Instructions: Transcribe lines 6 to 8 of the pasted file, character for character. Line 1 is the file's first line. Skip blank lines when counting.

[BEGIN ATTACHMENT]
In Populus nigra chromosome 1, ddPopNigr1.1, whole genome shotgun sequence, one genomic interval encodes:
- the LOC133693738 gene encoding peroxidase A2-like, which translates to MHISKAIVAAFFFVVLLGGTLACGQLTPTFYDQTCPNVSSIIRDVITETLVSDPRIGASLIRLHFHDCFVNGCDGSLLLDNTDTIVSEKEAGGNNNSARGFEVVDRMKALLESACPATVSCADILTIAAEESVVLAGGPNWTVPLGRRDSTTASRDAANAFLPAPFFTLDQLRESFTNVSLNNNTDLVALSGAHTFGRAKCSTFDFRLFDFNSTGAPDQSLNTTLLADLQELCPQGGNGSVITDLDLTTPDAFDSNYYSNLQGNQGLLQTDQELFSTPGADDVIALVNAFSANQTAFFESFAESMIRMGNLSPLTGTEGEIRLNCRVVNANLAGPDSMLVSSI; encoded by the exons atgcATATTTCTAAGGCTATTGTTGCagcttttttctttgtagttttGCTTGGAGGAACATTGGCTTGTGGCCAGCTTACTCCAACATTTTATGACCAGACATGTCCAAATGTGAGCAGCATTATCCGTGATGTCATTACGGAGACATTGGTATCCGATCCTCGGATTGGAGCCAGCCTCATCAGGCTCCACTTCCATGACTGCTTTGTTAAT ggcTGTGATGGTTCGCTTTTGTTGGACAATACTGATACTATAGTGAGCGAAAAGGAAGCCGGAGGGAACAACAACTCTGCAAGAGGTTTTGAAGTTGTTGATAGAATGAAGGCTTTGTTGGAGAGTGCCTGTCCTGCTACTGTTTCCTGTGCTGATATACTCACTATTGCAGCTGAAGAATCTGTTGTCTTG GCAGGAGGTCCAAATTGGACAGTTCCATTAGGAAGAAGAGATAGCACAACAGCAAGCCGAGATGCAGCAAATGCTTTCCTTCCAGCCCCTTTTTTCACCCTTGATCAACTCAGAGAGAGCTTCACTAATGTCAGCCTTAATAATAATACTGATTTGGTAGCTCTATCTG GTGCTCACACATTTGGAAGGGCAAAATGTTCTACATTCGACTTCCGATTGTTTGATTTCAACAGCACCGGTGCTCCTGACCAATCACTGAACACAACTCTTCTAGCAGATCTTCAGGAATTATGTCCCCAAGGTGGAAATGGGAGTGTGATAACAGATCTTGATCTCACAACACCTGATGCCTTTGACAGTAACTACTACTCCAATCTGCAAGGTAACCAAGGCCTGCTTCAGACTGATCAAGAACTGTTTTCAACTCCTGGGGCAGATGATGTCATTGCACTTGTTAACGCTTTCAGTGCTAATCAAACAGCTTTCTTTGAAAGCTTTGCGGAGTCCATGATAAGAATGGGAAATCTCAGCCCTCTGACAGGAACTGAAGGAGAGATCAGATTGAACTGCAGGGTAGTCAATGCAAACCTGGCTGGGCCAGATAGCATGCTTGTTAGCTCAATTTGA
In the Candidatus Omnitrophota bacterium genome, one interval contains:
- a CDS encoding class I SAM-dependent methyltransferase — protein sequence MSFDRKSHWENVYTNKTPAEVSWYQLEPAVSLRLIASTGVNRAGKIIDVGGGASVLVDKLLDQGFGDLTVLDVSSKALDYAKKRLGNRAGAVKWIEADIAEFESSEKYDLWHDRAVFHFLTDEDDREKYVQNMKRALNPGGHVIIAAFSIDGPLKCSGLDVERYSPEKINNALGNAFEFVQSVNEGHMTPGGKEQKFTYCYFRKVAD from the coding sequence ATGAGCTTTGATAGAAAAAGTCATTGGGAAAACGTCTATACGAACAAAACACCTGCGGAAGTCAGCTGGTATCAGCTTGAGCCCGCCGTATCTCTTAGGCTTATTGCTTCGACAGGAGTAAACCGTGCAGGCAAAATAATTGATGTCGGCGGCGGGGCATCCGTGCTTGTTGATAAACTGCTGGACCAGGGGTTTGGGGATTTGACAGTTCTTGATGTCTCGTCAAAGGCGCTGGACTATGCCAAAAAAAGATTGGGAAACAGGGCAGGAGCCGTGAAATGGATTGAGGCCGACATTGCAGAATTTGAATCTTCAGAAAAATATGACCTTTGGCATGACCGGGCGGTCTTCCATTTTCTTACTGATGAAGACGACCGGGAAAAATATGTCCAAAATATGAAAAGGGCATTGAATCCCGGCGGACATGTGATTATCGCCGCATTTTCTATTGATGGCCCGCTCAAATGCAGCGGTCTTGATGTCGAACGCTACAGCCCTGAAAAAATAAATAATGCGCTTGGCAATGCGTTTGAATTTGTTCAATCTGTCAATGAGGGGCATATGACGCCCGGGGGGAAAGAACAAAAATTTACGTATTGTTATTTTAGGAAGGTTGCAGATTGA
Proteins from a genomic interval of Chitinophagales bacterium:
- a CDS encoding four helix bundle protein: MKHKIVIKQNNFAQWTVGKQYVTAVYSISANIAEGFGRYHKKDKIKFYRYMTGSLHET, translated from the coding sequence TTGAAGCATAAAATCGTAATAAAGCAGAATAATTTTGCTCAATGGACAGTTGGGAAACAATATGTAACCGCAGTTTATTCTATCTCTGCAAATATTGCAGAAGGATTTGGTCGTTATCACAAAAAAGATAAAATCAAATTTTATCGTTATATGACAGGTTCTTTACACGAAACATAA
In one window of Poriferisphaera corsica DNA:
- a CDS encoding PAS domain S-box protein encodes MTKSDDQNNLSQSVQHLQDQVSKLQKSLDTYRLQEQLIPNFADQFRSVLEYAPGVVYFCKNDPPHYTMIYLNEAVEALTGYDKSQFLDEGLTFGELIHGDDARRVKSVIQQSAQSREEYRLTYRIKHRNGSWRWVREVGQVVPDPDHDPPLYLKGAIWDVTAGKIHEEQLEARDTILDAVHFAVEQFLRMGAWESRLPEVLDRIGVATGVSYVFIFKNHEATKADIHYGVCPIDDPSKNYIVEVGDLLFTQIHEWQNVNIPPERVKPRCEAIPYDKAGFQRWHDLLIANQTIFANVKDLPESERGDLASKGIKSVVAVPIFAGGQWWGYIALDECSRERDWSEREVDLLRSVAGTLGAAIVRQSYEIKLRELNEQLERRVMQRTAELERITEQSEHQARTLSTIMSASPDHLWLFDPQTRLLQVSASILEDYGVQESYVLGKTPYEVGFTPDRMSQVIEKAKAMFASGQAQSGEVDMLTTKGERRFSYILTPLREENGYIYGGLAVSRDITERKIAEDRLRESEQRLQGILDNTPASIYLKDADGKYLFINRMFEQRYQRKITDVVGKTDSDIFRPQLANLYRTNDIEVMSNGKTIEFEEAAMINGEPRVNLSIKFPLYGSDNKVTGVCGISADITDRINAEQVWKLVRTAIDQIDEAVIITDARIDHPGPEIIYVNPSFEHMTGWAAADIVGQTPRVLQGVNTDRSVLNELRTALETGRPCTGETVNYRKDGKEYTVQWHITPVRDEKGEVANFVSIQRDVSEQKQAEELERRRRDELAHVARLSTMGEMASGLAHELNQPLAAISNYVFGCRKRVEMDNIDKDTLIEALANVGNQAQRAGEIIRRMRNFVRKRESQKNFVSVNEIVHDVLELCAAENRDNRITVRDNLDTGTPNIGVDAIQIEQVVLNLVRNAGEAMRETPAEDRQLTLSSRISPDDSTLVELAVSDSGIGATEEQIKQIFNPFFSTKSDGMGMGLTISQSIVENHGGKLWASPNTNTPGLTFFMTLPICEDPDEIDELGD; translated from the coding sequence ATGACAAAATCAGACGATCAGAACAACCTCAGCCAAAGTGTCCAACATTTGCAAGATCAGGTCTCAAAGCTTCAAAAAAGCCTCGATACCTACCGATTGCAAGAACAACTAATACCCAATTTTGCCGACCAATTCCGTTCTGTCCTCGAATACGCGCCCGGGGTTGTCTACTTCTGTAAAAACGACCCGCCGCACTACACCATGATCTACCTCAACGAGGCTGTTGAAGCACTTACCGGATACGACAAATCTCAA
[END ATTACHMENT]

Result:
- a CDS encoding four helix bundle protein: MKHKIVIKQNNFAQWTVGKQYVTAVYSISANIAEGFGRYHKKDKIKFYRYMTGSLHET, translated from the coding sequence TTGAAGCATAAAATCGTAATAAAGCAGAATAATTTTGCTCAATGGACAGTTGGGAAACAATATGTAACCGCAGTTTATTCTATCTCTGCAAATATTGCAGAAGGATTTGGTCGTTATCACAAAAAAGATAAAATCAAATTTTATCGTTATATGACAGGTTCTTTACACGAAACATAA
In one window of Poriferisphaera corsica DNA:
- a CDS encoding PAS domain S-box protein encodes MTKSDDQNNLSQSVQHLQDQVSKLQKSLDTYRLQEQLIPNFADQFRSVLEYAPGVVYFCKNDPPHYTMIYLNEAVEALTGYDKSQFLDEGLTFGELIHGDDARRVKSVIQQSAQSREEYRLTYRIKHRNGSWRWVREVGQVVPDPDHDPPLYLKGAIWDVTAGKIHEEQLEARDTILDAVHFAVEQFLRMGAWESRLPEVLDRIGVATGVSYVFIFKNHEATKADIHYGVCPIDDPSKNYIVEVGDLLFTQIHEWQNVNIPPERVKPRCEAIPYDKAGFQRWHDLLIANQTIFANVKDLPESERGDLASKGIKSVVAVPIFAGGQWWGYIALDECSRERDWSEREVDLLRSVAGTLGAAIVRQSYEIKLRELNEQLERRVMQRTAELERITEQSEHQARTLSTIMSASPDHLWLFDPQTRLLQVSASILEDYGVQESYVLGKTPYEVGFTPDRMSQVIEKAKAMFASGQAQSGEVDMLTTKGERRFSYILTPLREENGYIYGGLAVSRDITERKIAEDRLRESEQRLQGILDNTPASIYLKDADGKYLFINRMFEQRYQRKITDVVGKTDSDIFRPQLANLYRTNDIEVMSNGKTIEFEEAAMINGEPRVNLSIKFPLYGSDNKVTGVCGISADITDRINAEQVWKLVRTAIDQIDEAVIITDARIDHPGPEIIYVNPSFEHMTGWAAADIVGQTPRVLQGVNTDRSVLNELRTALETGRPCTGETVNYRKDGKEYTVQWHITPVRDEKGEVANFVSIQRDVSEQKQAEELERRRRDELAHVARLSTMGEMASGLAHELNQPLAAISNYVFGCRKRVEMDNIDKDTLIEALANVGNQAQRAGEIIRRMRNFVRKRESQKNFVSVNEIVHDVLELCAAENRDNRITVRDNLDTGTPNIGVDAIQIEQVVLNLVRNAGEAMRETPAEDRQLTLSSRISPDDSTLVELAVSDSGIGATEEQIKQIFNPFFSTKSDGMGMGLTISQSIVENHGGKLWASPNTNTPGLTFFMTLPICEDPDEIDELGD; translated from the coding sequence ATGACAAAATCAGACGATCAGAACAACCTCAGCCAAAGTGTCCAACATTTGCAAGATCAGGTCTCAAAGCTTCAAAAAAGCCTCGATACCTACCGATTGCAAGAACAACTAATACCCAATTTTGCCGACCAATTCCGTTCTGTCCTCGAATACGCGCCCGGGGTTGTCTACTTCTGTAAAAACGACCCGCCGCACTACACCATGATCTACCTCAACGAGGCTGTTGAAGCACTTACCGGATACGACAAATCTCAA